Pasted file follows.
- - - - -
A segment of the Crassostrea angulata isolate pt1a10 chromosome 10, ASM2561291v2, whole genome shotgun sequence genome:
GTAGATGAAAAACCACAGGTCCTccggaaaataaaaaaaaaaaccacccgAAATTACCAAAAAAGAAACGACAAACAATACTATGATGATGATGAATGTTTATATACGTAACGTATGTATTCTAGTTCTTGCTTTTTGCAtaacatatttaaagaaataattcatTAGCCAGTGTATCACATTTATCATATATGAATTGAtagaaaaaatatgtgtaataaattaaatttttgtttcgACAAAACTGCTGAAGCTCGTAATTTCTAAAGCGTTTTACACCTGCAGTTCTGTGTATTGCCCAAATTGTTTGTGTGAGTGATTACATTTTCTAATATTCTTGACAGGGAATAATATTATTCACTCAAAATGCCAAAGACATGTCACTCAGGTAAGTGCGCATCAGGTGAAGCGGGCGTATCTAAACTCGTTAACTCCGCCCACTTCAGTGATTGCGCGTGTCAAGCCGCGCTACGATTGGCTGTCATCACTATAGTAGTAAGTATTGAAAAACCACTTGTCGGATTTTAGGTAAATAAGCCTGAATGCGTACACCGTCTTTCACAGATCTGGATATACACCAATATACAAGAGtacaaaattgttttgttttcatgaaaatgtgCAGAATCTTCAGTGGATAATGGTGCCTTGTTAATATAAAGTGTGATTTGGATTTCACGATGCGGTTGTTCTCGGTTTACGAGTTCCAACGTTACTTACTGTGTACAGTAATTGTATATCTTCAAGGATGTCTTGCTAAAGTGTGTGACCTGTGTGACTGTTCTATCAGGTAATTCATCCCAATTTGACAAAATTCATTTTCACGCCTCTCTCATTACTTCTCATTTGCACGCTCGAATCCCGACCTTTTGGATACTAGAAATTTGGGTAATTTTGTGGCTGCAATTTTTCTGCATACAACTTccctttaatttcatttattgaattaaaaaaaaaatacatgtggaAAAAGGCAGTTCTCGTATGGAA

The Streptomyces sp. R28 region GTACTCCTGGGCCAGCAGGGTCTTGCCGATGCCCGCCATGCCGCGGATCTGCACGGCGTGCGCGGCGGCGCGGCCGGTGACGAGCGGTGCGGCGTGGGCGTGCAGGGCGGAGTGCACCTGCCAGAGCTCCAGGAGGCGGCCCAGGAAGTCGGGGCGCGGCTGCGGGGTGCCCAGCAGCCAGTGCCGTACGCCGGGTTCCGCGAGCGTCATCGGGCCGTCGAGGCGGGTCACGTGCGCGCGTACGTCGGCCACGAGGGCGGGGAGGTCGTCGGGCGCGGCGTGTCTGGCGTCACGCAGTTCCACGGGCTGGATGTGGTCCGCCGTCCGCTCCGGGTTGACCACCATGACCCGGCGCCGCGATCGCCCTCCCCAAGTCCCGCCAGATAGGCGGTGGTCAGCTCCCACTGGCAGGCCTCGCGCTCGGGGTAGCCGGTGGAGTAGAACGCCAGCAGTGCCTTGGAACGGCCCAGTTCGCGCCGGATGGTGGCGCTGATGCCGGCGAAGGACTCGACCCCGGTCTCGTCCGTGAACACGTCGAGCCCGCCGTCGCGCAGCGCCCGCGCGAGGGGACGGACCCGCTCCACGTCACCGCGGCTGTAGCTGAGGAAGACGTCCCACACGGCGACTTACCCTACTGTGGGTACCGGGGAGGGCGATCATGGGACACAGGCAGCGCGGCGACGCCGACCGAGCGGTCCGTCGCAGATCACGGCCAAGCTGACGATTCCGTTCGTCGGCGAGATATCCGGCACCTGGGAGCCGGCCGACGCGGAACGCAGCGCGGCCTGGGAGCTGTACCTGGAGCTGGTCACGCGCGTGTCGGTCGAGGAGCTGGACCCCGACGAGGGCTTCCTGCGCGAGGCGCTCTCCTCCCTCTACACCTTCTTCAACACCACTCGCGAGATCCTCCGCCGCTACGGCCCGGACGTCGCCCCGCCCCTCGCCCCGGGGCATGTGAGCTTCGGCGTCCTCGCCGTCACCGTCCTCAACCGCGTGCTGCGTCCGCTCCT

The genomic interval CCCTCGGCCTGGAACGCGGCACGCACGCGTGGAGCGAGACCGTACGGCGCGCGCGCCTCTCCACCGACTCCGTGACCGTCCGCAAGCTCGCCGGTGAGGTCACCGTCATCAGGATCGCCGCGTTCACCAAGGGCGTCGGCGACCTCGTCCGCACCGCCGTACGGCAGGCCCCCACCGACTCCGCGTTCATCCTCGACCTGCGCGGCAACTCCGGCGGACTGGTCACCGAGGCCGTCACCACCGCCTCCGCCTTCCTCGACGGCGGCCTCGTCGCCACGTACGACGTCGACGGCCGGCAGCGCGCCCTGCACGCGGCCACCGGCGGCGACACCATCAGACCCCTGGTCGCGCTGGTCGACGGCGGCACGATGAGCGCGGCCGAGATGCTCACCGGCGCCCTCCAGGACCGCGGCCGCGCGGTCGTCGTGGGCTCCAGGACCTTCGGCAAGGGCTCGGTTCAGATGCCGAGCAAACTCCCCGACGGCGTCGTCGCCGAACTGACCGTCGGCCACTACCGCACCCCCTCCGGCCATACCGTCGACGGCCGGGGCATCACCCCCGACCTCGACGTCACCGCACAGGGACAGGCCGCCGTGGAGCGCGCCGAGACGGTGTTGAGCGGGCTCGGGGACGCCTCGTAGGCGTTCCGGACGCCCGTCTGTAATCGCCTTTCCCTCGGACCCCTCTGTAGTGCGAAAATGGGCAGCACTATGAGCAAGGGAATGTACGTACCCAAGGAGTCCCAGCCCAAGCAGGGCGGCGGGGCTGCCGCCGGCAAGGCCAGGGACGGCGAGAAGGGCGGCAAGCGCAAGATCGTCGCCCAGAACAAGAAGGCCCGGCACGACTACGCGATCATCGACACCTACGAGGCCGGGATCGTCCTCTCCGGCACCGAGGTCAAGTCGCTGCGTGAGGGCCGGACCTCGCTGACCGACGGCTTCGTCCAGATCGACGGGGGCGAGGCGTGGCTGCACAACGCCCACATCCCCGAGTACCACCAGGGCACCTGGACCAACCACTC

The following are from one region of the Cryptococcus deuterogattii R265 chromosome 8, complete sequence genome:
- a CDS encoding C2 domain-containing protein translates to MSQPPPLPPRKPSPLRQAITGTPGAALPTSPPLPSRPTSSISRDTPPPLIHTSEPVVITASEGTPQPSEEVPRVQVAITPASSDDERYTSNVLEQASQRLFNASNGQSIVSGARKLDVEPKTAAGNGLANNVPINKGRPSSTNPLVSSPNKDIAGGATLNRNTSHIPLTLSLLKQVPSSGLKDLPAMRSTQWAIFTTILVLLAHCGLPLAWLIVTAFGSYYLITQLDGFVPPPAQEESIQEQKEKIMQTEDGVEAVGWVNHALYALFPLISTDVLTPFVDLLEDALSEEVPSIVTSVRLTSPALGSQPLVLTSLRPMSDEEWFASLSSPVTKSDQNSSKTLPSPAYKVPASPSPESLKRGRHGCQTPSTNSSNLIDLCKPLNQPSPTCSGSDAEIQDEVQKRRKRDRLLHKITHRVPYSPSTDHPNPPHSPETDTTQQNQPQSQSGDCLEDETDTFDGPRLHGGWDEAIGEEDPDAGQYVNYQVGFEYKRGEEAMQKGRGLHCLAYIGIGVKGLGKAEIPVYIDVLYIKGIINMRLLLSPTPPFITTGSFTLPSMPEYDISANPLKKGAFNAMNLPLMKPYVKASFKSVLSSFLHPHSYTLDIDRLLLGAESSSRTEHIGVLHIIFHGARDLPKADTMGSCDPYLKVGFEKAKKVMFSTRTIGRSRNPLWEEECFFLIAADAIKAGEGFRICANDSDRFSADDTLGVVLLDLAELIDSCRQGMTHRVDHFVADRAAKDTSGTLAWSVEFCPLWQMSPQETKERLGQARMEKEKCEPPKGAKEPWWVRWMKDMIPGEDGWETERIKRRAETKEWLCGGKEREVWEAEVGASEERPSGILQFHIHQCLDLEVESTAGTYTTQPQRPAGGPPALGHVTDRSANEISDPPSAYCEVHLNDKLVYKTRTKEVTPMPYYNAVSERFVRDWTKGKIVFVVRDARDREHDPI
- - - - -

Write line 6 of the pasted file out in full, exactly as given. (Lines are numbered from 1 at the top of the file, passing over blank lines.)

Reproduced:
- a CDS encoding C2 domain-containing protein translates to MSQPPPLPPRKPSPLRQAITGTPGAALPTSPPLPSRPTSSISRDTPPPLIHTSEPVVITASEGTPQPSEEVPRVQVAITPASSDDERYTSNVLEQASQRLFNASNGQSIVSGARKLDVEPKTAAGNGLANNVPINKGRPSSTNPLVSSPNKDIAGGATLNRNTSHIPLTLSLLKQVPSSGLKDLPAMRSTQWAIFTTILVLLAHCGLPLAWLIVTAFGSYYLITQLDGFVPPPAQEESIQEQKEKIMQTEDGVEAVGWVNHALYALFPLISTDVLTPFVDLLEDALSEEVPSIVTSVRLTSPALGSQPLVLTSLRPMSDEEWFASLSSPVTKSDQNSSKTLPSPAYKVPASPSPESLKRGRHGCQTPSTNSSNLIDLCKPLNQPSPTCSGSDAEIQDEVQKRRKRDRLLHKITHRVPYSPSTDHPNPPHSPETDTTQQNQPQSQSGDCLEDETDTFDGPRLHGGWDEAIGEEDPDAGQYVNYQVGFEYKRGEEAMQKGRGLHCLAYIGIGVKGLGKAEIPVYIDVLYIKGIINMRLLLSPTPPFITTGSFTLPSMPEYDISANPLKKGAFNAMNLPLMKPYVKASFKSVLSSFLHPHSYTLDIDRLLLGAESSSRTEHIGVLHIIFHGARDLPKADTMGSCDPYLKVGFEKAKKVMFSTRTIGRSRNPLWEEECFFLIAADAIKAGEGFRICANDSDRFSADDTLGVVLLDLAELIDSCRQGMTHRVDHFVADRAAKDTSGTLAWSVEFCPLWQMSPQETKERLGQARMEKEKCEPPKGAKEPWWVRWMKDMIPGEDGWETERIKRRAETKEWLCGGKEREVWEAEVGASEERPSGILQFHIHQCLDLEVESTAGTYTTQPQRPAGGPPALGHVTDRSANEISDPPSAYCEVHLNDKLVYKTRTKEVTPMPYYNAVSERFVRDWTKGKIVFVVRDARDREHDPI